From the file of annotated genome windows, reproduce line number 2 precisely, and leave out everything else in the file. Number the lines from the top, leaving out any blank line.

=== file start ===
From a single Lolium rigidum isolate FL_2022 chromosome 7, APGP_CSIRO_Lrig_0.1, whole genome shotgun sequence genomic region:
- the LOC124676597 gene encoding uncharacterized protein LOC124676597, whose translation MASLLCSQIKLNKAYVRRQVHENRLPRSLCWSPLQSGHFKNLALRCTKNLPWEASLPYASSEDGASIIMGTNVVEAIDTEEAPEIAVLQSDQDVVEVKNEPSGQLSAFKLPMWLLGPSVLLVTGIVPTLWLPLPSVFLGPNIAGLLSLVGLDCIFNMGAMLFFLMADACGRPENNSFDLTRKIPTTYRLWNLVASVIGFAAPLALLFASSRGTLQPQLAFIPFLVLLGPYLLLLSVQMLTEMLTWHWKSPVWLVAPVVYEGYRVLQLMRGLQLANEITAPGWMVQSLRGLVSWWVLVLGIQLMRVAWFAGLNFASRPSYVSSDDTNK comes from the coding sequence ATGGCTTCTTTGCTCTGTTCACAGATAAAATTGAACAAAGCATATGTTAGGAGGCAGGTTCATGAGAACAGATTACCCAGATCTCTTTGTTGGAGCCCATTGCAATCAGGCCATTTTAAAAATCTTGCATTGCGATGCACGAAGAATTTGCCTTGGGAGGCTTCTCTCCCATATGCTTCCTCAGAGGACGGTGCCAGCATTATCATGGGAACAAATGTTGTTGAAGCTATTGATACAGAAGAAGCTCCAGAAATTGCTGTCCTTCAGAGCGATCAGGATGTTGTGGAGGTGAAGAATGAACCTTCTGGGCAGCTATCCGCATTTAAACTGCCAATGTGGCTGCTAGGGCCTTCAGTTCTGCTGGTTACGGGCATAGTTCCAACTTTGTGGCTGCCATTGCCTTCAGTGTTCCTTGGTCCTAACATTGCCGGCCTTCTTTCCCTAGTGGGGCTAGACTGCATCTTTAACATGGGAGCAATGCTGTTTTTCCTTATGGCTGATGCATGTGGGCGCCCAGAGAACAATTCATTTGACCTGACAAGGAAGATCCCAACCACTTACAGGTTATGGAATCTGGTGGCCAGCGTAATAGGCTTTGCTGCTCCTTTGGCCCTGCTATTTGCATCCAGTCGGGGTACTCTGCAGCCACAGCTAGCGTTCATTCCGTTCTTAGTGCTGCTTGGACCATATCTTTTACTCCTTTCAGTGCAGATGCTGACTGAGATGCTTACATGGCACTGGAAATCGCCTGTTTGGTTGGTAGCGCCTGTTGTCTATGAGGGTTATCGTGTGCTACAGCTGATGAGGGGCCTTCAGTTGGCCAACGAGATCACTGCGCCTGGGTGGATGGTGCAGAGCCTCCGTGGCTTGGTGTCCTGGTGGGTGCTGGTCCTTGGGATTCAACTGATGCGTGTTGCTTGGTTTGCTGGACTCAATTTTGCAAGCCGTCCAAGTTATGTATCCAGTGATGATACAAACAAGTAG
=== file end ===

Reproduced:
- the LOC124676597 gene encoding uncharacterized protein LOC124676597, whose translation MASLLCSQIKLNKAYVRRQVHENRLPRSLCWSPLQSGHFKNLALRCTKNLPWEASLPYASSEDGASIIMGTNVVEAIDTEEAPEIAVLQSDQDVVEVKNEPSGQLSAFKLPMWLLGPSVLLVTGIVPTLWLPLPSVFLGPNIAGLLSLVGLDCIFNMGAMLFFLMADACGRPENNSFDLTRKIPTTYRLWNLVASVIGFAAPLALLFASSRGTLQPQLAFIPFLVLLGPYLLLLSVQMLTEMLTWHWKSPVWLVAPVVYEGYRVLQLMRGLQLANEITAPGWMVQSLRGLVSWWVLVLGIQLMRVAWFAGLNFASRPSYVSSDDTNK comes from the coding sequence ATGGCTTCTTTGCTCTGTTCACAGATAAAATTGAACAAAGCATATGTTAGGAGGCAGGTTCATGAGAACAGATTACCCAGATCTCTTTGTTGGAGCCCATTGCAATCAGGCCATTTTAAAAATCTTGCATTGCGATGCACGAAGAATTTGCCTTGGGAGGCTTCTCTCCCATATGCTTCCTCAGAGGACGGTGCCAGCATTATCATGGGAACAAATGTTGTTGAAGCTATTGATACAGAAGAAGCTCCAGAAATTGCTGTCCTTCAGAGCGATCAGGATGTTGTGGAGGTGAAGAATGAACCTTCTGGGCAGCTATCCGCATTTAAACTGCCAATGTGGCTGCTAGGGCCTTCAGTTCTGCTGGTTACGGGCATAGTTCCAACTTTGTGGCTGCCATTGCCTTCAGTGTTCCTTGGTCCTAACATTGCCGGCCTTCTTTCCCTAGTGGGGCTAGACTGCATCTTTAACATGGGAGCAATGCTGTTTTTCCTTATGGCTGATGCATGTGGGCGCCCAGAGAACAATTCATTTGACCTGACAAGGAAGATCCCAACCACTTACAGGTTATGGAATCTGGTGGCCAGCGTAATAGGCTTTGCTGCTCCTTTGGCCCTGCTATTTGCATCCAGTCGGGGTACTCTGCAGCCACAGCTAGCGTTCATTCCGTTCTTAGTGCTGCTTGGACCATATCTTTTACTCCTTTCAGTGCAGATGCTGACTGAGATGCTTACATGGCACTGGAAATCGCCTGTTTGGTTGGTAGCGCCTGTTGTCTATGAGGGTTATCGTGTGCTACAGCTGATGAGGGGCCTTCAGTTGGCCAACGAGATCACTGCGCCTGGGTGGATGGTGCAGAGCCTCCGTGGCTTGGTGTCCTGGTGGGTGCTGGTCCTTGGGATTCAACTGATGCGTGTTGCTTGGTTTGCTGGACTCAATTTTGCAAGCCGTCCAAGTTATGTATCCAGTGATGATACAAACAAGTAG